Q: Who are you / who can join you?
A: We are a group of scientists, scholars, and academics. In actions, we identify ourselves by wearing lab coats. We ask people to only wear lab coats and give interviews on behalf of Scientist Rebellion if they are (1) university/hogeschool/research institute staff, including PhD students, that are active in research or (2) hold a PhD and currently work as scientists or researchers and / or identify as scientists / scholars.
Q: I am not a scientist or academic, can I still join?
A: Scientist Rebellion primarily consists of scientists, scholars, and academics and is geared towards mobilizing the academic community to engage in civil disobedience. That said, you can contribute to organizational tasks and even partake in (certain) actions if you are not a scientist or academic, provided that you do not wear a lab coat or act as a spokesperson. However, depending on your profession and interests, you may instead wish to consider joining a group that is either more specific (for example Doctors for Extinction Rebellion) or more broad (like Extinction Rebellion, Debt 4 Climate, Just Stop Oil, etc.).
Q: Are you all climate scientists?
A: No, some are but many are not. The climate emergency involves many different disciplines, as evidenced by the wide range of backgrounds of the authors of the IPCC reports. We stand up for the academic consensus on climate change, and against the ignoring thereof as members of the academic community.
Q: What do you do?
A: We call for urgent action to address the climate emergency and ecological collapse. We do this primarily through civil disobedience. In addition, we organize marches and protests, write opinion pieces for the media and in scientific journals, and advocate within our institutions for working within planetary limits.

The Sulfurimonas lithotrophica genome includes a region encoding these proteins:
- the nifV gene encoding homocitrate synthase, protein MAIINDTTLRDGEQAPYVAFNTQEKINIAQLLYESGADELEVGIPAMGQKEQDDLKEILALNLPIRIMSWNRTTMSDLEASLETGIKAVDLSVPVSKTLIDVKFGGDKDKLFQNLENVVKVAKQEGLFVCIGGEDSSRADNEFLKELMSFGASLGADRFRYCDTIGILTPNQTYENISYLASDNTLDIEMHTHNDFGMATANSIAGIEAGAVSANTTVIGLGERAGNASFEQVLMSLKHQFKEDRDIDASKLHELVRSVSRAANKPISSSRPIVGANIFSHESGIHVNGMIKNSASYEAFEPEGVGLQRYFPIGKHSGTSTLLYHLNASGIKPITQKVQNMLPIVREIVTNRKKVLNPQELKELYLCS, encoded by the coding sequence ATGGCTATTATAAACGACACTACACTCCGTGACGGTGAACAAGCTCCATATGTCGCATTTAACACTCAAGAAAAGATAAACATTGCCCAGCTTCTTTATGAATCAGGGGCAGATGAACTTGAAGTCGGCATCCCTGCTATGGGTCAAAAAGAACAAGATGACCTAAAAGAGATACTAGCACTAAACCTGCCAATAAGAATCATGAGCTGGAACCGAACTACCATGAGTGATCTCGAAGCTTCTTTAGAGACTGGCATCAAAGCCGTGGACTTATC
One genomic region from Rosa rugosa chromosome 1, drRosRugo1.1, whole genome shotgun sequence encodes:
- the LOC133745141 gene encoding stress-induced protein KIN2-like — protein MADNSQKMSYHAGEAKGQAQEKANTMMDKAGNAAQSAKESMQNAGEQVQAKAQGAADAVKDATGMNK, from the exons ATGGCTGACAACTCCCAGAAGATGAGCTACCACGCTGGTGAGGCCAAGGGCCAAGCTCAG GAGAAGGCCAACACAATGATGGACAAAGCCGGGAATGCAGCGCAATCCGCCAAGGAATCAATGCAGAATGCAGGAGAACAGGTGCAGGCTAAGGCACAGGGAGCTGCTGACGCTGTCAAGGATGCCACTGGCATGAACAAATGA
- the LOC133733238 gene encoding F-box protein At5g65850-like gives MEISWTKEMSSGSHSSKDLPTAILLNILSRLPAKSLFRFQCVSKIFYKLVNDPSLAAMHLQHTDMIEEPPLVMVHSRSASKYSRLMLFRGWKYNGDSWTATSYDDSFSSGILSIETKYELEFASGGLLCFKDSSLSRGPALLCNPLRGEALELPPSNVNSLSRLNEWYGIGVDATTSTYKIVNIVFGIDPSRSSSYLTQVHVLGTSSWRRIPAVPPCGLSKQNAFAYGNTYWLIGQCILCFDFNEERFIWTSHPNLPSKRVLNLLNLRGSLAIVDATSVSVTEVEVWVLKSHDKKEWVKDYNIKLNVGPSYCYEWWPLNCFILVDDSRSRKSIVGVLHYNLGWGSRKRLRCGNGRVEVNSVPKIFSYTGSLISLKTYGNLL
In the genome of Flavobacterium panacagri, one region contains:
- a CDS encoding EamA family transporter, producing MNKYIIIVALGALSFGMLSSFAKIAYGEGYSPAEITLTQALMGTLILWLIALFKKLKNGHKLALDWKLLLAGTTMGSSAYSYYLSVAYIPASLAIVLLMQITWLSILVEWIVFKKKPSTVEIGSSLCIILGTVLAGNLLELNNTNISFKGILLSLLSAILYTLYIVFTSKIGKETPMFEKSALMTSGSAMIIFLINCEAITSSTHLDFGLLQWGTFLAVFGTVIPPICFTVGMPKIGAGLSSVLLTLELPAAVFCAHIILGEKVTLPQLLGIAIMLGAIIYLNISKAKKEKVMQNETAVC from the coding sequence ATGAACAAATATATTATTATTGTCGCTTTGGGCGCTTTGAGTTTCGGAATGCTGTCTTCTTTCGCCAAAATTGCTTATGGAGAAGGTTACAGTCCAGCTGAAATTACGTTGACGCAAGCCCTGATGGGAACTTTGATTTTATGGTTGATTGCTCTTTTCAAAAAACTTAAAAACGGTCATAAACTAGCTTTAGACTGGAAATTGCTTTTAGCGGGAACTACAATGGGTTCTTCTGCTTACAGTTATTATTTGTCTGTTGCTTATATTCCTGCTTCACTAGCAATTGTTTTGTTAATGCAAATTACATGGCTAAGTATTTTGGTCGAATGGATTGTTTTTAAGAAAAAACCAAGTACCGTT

Q: Why do you do this?
As scientists, we have been ringing the alarm bell about the climate crisis for decades. But governments did not take our warnings seriously, and year after year, emissions continued to rise. Today governments speak of “keeping 1.5°C alive”, while continuing to subsidize fossil fuels and allowing oil and gas explorations across the world. 1.5°C, then, is not alive. Instead, we are moving into uncharted and terrifying territory. As the latest IPCC report notes, “there is a brief and rapidly closing window of opportunity to secure a liveable and sustainable future for all.” We urge scientists and academics from all disciplines to join the forefront of the climate movement and help shift society into emergency mode. We have no time to lose.
Q: What’s up with the lab coats?
A: It’s a simple way to be recognizable. No, most of us don’t wear one in our profession.
Q: What is your relation with Extinction Rebellion?
A: You could view us as a sister organization. Our name is clearly inspired by them. However, we are comprised mostly of scientists and academics, and we organize independently.
Q: What is your relation with Scientist Rebellion Global?
A: While every country-specific Scientist Rebellion has their own priorities, we sometimes come together to engage in big joint campaigns. We are thus embedded in the structure of SR Global via our country representative, but we are independently organized. We do not have an influence over most of what SR Global is doing. Think of country-specific SR groups and SR Global as loosely related but independent organizations.
Q: How many members do you have?
A: There is no formal membership of Scientist Rebellion. We organize in a loose manner and are growing quickly — as of November 2023, we are over 500 with varying backgrounds and levels of involvement.
Q: Who is in charge?
A: We are a horizontal organization based on the principles of sociocratic self organization. This means that no single person is in charge.
Q: Can I request you for a talk?
A: Yes. We are open to talk to all stakeholders, from academic institutions and grassroots organizations to political parties and policymakers. You can reach us at email@example.com.
Q: Do you support any specific political party?
A: We do not support specific political parties, but we do see that some political parties more honestly tell the truth and more boldly propose to do what is necessary than others.